But I don't want her to lose that pretty devious head!
While everyone I know is losing their own heads over mindless TV shows Gossip Girl and before that Grey's Anatomy, I've been losing myself to Rome, Battlestar Galactica, Dexter, Weeds, 30 Rock, and--my super duper current favorite--Showtime's The Tudors.
With only 2 episodes left for The Tudors second season, I am really despondent. It's like a dear friend of mine is going to go on vacation and I'm really not sure if she's coming back. Well, there will definitely be a third season but the Tudor dynasty doesn't end with Henry and his wives so I wonder if there'll be enough public interest to see the series through to Edward, Mary, and finally Elizabeth. You never know with these series. For example, cult favorites sci-fi Firefly and comedy Arrested Development just quietly died, despite being two of the best written and best acted shows on television. Sigh... It sucks to have the general public dictate their taste really.
Anyway, back to The Tudors. So last week, Anne Boleyn finally confirms that her husband, Henry VIII, is in love with another woman, that vile Jane Seymour. In contrast to the passionate and extremely intelligent Anne, Jane is virginal and submissive. But like Anne, Jane is utterly the same when it comes to stealing husbands. What makes her worse in my mind is this: Anne asked Henry to divorce Katherine; Jane mutely wanted Anne dead. She wasn't going to wait for a divorce the way Anne did (who waited seven long years); she'd rather her royal rival was conveniently dead and this was accomplished in five weeks! Murderess! In fact, she married the king 10 days after Anne was beheaded! The slut! Ooooh, I can't stand Jane Seymour!
The problem with being very familiar with English history is that you know how the story's going to play out so there's no real suspense. And since I'm a bit knowledgeable about it, I can also spot right away if the writers deviated from fact. But despite those annoying things, the brilliance with this series is the tight writing and the amazing acting. So I'm always caught up in the emotion, the very moment of it all even though I know what's going to happen next--which Vince hates since I sometimes can't help saying aloud, "Don't hug the queen, you moron, because you'll go to the Tower for that!" and he'll grumble, "Now you ruined it for me... Who's that moron anyway?" and I'd be happy to fill him in on the history. Though he hates it when I spoil episodes, Vince gave me David Starkey's very thick book, Six Wives: The Queens of Henry VIII, anyway. It was his first present to me as my husband. What an ominous first gift, I say!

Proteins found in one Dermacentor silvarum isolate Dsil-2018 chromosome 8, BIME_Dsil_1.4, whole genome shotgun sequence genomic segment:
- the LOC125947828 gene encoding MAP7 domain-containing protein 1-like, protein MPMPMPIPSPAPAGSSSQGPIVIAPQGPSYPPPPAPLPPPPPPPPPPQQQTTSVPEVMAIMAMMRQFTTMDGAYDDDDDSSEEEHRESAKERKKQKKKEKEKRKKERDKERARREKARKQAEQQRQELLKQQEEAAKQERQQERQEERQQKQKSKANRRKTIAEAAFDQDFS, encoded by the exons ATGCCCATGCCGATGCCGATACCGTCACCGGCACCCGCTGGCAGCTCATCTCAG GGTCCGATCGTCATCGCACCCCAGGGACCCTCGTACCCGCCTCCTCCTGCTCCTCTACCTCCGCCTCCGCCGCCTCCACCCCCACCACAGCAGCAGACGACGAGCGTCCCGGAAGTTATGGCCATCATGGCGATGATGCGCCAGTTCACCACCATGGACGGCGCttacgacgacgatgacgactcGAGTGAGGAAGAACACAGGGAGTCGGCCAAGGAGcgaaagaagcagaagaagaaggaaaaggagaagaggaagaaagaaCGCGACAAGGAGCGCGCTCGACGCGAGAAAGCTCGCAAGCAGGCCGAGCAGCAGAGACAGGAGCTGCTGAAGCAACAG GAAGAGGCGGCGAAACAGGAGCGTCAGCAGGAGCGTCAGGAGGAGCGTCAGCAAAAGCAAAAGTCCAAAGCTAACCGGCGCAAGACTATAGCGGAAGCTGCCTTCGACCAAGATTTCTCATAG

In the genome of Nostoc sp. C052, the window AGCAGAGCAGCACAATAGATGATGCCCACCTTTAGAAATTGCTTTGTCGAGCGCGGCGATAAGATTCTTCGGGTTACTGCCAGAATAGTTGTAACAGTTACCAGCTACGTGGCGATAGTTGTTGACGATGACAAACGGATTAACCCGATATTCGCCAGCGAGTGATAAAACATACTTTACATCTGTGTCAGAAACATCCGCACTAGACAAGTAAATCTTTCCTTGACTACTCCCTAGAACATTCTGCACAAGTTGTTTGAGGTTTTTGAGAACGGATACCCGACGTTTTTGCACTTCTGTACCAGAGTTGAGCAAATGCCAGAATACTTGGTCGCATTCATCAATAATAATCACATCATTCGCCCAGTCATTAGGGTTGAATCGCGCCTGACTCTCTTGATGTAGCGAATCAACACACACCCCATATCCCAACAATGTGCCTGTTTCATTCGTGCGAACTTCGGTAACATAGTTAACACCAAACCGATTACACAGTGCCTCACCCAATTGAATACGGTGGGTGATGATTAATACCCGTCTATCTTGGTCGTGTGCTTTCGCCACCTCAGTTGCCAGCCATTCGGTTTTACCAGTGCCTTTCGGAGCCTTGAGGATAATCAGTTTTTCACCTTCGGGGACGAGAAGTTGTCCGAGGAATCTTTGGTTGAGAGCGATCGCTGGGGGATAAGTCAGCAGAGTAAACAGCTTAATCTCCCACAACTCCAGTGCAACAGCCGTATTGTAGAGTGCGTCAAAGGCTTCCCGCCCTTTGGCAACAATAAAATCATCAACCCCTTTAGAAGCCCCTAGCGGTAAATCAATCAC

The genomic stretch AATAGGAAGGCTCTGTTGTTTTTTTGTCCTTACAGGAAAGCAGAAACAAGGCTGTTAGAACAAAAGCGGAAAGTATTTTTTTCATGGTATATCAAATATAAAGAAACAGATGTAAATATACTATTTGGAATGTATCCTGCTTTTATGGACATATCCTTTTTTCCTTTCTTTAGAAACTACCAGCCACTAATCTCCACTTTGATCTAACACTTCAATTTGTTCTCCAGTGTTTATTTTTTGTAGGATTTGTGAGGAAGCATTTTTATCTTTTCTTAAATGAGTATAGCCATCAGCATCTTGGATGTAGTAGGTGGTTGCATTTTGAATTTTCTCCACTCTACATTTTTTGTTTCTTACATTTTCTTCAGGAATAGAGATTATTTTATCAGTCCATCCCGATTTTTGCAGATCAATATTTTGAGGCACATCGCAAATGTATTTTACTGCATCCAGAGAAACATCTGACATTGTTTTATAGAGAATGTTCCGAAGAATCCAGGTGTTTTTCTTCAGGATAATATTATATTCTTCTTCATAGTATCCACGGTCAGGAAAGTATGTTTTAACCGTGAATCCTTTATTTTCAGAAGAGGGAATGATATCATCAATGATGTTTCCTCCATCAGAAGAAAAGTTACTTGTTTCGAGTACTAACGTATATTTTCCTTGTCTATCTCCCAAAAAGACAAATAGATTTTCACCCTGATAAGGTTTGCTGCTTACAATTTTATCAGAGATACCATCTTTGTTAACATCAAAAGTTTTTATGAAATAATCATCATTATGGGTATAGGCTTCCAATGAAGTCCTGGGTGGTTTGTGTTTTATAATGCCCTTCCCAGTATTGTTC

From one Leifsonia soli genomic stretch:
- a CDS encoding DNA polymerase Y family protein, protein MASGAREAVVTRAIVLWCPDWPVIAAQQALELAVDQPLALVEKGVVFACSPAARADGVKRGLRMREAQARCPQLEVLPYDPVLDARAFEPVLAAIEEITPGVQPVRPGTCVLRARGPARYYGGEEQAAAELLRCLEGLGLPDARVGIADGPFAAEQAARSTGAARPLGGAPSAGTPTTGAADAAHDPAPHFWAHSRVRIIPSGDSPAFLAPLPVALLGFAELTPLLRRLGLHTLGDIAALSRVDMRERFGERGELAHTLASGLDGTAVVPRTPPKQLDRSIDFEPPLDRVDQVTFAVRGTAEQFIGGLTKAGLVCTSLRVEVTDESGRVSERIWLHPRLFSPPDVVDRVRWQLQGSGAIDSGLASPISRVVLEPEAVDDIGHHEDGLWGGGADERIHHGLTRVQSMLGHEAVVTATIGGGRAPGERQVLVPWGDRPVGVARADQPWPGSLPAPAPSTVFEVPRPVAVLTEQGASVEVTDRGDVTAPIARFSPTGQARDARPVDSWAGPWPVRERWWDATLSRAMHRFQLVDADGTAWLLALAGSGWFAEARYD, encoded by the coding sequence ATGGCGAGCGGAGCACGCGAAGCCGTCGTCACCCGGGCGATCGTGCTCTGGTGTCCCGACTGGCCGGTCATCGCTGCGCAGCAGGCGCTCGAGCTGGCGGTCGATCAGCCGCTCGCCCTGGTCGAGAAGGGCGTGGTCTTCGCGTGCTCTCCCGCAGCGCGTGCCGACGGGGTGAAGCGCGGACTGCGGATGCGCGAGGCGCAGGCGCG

I've always been interested in this part of English history not just because of everyone's reason (the story of a king who had six wives is always juicy) but because I was raised a Born-Again Christian. So Henry VIII, in breaking with the Roman Catholic Church, was a hero of the Reformation. Of course, since I was also raised a Catholic by my grandparents and I studied in a convent, I was told that Thomas More, who Henry beheaded, was the hero of the time and that Henry was the devil incarnate. Yeah, it can get confusing for a kid so the kid (that's me) hit the books and just let history decide for me.
Seeing history books now come alive in sumptuous costumes and divine acting is mesmerizing for me. I understand history even better and I have a better and deeper appreciation for politics, religion, faith, and the relationship between a man and a woman. Yes, The Tudors will show you that! As the exceedingly bewitching and talented Natalie Dormer (who plays Anne Boleyn) said on her podcast on the website, "You're looking at such a turbulent time dramatically in history. All these fiercely strong charismatic individuals, be they Henry, More, Anne... the seriousness of the situation--the Reformation for C****'s sake--that they're faced with and what it does, they all handle it differently. And some come out of it better than others."
Too bad for Anne, she came out of it headless. Though she did end up the mother of her country's greatest monarch, Elizabeth I, and, without Henry realizing it, Anne was also the mother of the English Reformation. Of course, in the show, Pope Paul III (played by a really cool Peter O'Toole) realizes this and caustically remarks, "Why doesn't someone just get rid of her?" And Henry, the great hero of schism, unwittingly obeys him.
*The Tudor images from abcnews.com and Showtime. Book image from Blackwell Bookshop.